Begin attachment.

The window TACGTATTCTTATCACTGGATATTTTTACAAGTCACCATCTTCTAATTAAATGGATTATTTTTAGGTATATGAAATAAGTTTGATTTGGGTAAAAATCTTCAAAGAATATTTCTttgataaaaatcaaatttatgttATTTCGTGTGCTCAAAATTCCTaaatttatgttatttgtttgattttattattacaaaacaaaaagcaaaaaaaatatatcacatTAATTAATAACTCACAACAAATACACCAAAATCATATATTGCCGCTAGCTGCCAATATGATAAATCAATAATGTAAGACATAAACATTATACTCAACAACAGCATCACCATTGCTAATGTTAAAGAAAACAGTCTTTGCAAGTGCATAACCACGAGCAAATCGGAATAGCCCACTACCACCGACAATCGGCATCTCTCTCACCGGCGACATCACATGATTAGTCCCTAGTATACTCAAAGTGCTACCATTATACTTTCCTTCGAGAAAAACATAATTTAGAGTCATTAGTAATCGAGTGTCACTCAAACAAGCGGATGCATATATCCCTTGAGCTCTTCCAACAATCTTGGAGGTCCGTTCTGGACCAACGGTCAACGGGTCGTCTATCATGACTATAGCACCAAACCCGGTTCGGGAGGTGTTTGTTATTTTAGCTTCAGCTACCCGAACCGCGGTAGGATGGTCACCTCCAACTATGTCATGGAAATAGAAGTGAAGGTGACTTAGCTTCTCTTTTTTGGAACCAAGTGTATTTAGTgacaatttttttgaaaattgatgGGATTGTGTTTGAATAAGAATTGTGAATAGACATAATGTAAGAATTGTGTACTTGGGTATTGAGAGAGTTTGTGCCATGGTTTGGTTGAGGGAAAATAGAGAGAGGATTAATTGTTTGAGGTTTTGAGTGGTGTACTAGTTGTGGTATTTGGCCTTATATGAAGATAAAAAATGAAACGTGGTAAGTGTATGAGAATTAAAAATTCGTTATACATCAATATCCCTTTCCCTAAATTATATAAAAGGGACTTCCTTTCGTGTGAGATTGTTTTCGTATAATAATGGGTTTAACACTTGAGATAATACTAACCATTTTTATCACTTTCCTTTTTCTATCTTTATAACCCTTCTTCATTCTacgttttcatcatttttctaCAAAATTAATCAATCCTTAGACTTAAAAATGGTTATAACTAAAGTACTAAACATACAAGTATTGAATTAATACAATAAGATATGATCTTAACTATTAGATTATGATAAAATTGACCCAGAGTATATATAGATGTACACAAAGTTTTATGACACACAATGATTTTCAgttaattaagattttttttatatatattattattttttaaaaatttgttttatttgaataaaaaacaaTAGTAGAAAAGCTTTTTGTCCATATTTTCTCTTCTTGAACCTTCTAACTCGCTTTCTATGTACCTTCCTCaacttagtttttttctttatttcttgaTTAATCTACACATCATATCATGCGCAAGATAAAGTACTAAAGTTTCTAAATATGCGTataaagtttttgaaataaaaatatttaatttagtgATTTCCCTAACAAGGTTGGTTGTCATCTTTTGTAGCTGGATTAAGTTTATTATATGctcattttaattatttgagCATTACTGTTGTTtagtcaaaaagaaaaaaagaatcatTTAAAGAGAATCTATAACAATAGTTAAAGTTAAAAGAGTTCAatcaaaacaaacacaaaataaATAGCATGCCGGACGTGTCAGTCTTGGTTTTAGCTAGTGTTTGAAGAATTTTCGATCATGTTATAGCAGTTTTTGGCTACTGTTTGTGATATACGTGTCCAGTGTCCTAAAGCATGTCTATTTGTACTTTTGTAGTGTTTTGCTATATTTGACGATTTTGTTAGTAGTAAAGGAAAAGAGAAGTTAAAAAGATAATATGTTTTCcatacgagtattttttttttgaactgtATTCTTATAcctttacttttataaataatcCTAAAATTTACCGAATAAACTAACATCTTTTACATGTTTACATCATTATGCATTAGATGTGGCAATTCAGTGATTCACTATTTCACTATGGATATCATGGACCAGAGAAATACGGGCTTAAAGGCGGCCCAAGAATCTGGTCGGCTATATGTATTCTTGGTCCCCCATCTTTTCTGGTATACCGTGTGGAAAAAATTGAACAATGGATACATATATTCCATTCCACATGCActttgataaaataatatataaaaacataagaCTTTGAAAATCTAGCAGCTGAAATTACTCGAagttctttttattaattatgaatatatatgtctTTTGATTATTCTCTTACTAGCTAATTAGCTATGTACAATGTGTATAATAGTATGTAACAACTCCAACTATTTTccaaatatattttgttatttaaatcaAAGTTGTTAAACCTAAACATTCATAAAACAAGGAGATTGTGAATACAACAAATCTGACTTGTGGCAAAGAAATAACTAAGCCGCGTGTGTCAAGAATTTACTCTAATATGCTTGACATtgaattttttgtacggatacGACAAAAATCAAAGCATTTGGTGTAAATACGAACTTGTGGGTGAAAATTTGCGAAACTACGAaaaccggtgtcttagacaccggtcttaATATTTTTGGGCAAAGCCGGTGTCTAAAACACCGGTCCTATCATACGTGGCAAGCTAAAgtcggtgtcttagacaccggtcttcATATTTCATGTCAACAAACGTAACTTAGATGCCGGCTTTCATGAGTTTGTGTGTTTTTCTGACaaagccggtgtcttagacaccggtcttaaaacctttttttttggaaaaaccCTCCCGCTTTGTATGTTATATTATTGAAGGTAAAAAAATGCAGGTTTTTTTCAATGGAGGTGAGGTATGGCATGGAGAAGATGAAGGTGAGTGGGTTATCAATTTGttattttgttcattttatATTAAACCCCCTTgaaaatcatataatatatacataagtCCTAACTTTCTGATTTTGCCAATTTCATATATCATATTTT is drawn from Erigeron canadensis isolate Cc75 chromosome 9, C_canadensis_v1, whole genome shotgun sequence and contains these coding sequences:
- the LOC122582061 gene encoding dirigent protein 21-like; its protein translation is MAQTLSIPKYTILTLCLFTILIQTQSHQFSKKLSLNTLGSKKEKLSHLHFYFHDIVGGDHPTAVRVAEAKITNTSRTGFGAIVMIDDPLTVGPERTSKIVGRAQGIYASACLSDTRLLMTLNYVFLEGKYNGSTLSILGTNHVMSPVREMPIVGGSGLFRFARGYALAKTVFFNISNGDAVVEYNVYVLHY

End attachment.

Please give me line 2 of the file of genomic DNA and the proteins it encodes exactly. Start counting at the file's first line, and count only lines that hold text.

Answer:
- the LOC122582061 gene encoding dirigent protein 21-like; its protein translation is MAQTLSIPKYTILTLCLFTILIQTQSHQFSKKLSLNTLGSKKEKLSHLHFYFHDIVGGDHPTAVRVAEAKITNTSRTGFGAIVMIDDPLTVGPERTSKIVGRAQGIYASACLSDTRLLMTLNYVFLEGKYNGSTLSILGTNHVMSPVREMPIVGGSGLFRFARGYALAKTVFFNISNGDAVVEYNVYVLHY